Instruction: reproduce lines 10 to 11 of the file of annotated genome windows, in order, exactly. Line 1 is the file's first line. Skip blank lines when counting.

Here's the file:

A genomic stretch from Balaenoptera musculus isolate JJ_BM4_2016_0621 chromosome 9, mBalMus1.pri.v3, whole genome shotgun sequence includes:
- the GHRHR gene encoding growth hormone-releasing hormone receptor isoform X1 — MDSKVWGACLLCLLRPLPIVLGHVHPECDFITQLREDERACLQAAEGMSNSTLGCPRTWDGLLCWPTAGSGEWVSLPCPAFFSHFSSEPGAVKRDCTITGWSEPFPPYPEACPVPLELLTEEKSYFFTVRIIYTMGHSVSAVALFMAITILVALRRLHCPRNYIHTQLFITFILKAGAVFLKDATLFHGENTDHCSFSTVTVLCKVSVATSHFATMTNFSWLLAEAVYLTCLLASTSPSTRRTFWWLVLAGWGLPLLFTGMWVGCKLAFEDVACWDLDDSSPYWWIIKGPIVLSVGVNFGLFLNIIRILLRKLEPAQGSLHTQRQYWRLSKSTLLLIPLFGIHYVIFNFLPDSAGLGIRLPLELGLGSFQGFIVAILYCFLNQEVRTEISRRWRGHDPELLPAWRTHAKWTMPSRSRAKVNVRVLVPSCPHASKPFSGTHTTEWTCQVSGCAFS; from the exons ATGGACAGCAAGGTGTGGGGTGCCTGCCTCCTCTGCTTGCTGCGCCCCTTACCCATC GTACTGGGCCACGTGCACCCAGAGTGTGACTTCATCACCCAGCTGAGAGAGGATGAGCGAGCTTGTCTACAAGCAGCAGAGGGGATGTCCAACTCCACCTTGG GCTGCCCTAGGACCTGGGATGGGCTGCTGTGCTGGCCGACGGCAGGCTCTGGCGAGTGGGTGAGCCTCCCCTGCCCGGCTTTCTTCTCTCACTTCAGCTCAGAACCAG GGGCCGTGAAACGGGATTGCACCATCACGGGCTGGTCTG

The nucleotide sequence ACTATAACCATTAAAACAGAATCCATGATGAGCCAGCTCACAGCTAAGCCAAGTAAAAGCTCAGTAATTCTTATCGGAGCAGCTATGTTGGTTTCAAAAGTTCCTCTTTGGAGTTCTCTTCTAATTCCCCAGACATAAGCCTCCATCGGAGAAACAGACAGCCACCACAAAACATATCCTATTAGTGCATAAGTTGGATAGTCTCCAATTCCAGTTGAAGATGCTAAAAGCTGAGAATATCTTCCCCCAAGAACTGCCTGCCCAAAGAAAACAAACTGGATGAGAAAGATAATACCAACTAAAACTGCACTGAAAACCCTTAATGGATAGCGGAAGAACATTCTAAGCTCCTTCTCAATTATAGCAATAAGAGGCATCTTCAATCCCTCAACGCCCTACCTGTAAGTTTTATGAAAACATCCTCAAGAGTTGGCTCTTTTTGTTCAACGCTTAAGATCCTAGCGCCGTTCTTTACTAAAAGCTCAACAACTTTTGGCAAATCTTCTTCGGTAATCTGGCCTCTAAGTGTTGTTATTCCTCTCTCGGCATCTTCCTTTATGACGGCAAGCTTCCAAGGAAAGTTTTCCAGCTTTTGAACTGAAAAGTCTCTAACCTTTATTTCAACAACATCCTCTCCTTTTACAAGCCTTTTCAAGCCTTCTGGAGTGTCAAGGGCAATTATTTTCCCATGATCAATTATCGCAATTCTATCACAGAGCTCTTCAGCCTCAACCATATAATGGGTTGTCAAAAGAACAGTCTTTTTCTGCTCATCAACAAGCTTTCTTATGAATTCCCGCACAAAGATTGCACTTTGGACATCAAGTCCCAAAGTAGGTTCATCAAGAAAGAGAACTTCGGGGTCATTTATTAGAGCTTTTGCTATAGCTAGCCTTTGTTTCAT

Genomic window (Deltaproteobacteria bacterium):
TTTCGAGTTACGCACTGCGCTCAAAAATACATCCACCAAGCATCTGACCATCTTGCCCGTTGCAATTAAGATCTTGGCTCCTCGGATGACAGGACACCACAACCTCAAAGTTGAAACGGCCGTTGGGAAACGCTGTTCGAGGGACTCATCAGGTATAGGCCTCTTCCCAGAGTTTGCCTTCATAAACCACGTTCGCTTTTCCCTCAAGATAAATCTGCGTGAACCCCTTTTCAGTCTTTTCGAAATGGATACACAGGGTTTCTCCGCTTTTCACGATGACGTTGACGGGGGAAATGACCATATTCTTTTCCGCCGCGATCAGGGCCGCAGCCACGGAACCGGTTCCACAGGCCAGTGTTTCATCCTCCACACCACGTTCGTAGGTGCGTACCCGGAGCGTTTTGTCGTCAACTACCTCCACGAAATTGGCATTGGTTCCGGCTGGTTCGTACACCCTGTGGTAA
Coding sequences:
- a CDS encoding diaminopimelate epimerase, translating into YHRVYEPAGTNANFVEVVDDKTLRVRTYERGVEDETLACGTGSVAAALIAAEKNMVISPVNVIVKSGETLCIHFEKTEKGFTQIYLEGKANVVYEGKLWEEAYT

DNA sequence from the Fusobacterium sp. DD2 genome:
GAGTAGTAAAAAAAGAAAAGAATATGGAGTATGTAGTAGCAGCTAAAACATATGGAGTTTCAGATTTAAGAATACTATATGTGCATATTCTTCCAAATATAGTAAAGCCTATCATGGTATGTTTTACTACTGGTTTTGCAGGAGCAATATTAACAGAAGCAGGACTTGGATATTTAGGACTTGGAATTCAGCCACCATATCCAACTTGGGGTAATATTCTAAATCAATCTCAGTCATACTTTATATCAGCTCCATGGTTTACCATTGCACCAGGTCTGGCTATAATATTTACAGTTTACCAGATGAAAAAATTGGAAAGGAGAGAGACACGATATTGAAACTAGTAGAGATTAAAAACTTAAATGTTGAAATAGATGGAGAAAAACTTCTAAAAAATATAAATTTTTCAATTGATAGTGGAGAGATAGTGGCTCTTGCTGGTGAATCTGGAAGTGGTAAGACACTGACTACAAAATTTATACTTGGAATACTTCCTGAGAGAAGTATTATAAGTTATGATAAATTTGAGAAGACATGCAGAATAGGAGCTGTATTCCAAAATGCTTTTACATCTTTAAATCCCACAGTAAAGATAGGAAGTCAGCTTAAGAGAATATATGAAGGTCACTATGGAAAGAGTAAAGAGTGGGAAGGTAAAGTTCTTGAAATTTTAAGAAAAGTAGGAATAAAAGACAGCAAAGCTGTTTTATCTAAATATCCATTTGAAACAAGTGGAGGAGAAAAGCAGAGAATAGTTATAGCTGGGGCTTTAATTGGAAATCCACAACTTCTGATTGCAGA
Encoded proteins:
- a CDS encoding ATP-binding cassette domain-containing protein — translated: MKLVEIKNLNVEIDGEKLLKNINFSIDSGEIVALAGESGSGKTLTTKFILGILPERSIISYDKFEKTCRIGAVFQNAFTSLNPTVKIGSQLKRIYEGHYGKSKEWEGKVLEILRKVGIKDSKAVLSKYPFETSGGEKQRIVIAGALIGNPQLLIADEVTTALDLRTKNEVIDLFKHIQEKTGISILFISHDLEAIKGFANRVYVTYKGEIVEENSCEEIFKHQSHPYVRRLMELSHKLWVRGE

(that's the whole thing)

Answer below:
Encoded proteins:
- a CDS encoding ATP-binding cassette domain-containing protein — translated: MKLVEIKNLNVEIDGEKLLKNINFSIDSGEIVALAGESGSGKTLTTKFILGILPERSIISYDKFEKTCRIGAVFQNAFTSLNPTVKIGSQLKRIYEGHYGKSKEWEGKVLEILRKVGIKDSKAVLSKYPFETSGGEKQRIVIAGALIGNPQLLIADEVTTALDLRTKNEVIDLFKHIQEKTGISILFISHDLEAIKGFANRVYVTYKGEIVEENSCEEIFKHQSHPYVRRLMELSHKLWVRGE